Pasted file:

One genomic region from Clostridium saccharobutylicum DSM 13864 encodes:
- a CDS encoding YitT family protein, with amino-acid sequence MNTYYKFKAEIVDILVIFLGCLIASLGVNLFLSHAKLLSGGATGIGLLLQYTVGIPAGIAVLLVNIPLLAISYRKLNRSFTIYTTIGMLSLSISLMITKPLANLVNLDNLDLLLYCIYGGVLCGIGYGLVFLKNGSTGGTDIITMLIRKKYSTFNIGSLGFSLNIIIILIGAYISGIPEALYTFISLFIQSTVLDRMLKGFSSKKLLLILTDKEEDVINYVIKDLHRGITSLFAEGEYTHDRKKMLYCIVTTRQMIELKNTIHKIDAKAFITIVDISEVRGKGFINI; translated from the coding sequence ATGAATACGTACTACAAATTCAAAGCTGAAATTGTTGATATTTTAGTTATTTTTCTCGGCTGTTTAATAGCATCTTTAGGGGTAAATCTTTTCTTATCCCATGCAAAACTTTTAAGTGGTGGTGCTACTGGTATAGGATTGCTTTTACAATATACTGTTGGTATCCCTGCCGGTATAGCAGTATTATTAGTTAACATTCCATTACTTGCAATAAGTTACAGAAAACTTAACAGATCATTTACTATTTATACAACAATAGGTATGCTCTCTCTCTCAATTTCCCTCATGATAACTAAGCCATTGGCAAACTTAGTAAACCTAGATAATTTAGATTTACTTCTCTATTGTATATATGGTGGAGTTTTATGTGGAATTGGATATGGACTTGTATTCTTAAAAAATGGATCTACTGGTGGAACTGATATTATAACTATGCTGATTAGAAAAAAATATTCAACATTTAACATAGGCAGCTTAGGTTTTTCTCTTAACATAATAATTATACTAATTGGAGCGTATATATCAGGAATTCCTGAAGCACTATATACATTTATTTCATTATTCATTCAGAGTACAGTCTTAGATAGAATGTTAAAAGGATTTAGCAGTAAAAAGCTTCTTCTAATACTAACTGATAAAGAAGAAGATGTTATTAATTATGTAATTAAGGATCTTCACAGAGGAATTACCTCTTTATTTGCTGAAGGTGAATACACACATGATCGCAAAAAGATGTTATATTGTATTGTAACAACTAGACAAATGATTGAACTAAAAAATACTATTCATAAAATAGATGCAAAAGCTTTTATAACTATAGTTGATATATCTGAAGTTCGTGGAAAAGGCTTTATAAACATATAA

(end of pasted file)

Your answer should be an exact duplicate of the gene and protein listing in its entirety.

One genomic region from Clostridium saccharobutylicum DSM 13864 encodes:
- a CDS encoding YitT family protein, with amino-acid sequence MNTYYKFKAEIVDILVIFLGCLIASLGVNLFLSHAKLLSGGATGIGLLLQYTVGIPAGIAVLLVNIPLLAISYRKLNRSFTIYTTIGMLSLSISLMITKPLANLVNLDNLDLLLYCIYGGVLCGIGYGLVFLKNGSTGGTDIITMLIRKKYSTFNIGSLGFSLNIIIILIGAYISGIPEALYTFISLFIQSTVLDRMLKGFSSKKLLLILTDKEEDVINYVIKDLHRGITSLFAEGEYTHDRKKMLYCIVTTRQMIELKNTIHKIDAKAFITIVDISEVRGKGFINI; translated from the coding sequence ATGAATACGTACTACAAATTCAAAGCTGAAATTGTTGATATTTTAGTTATTTTTCTCGGCTGTTTAATAGCATCTTTAGGGGTAAATCTTTTCTTATCCCATGCAAAACTTTTAAGTGGTGGTGCTACTGGTATAGGATTGCTTTTACAATATACTGTTGGTATCCCTGCCGGTATAGCAGTATTATTAGTTAACATTCCATTACTTGCAATAAGTTACAGAAAACTTAACAGATCATTTACTATTTATACAACAATAGGTATGCTCTCTCTCTCAATTTCCCTCATGATAACTAAGCCATTGGCAAACTTAGTAAACCTAGATAATTTAGATTTACTTCTCTATTGTATATATGGTGGAGTTTTATGTGGAATTGGATATGGACTTGTATTCTTAAAAAATGGATCTACTGGTGGAACTGATATTATAACTATGCTGATTAGAAAAAAATATTCAACATTTAACATAGGCAGCTTAGGTTTTTCTCTTAACATAATAATTATACTAATTGGAGCGTATATATCAGGAATTCCTGAAGCACTATATACATTTATTTCATTATTCATTCAGAGTACAGTCTTAGATAGAATGTTAAAAGGATTTAGCAGTAAAAAGCTTCTTCTAATACTAACTGATAAAGAAGAAGATGTTATTAATTATGTAATTAAGGATCTTCACAGAGGAATTACCTCTTTATTTGCTGAAGGTGAATACACACATGATCGCAAAAAGATGTTATATTGTATTGTAACAACTAGACAAATGATTGAACTAAAAAATACTATTCATAAAATAGATGCAAAAGCTTTTATAACTATAGTTGATATATCTGAAGTTCGTGGAAAAGGCTTTATAAACATATAA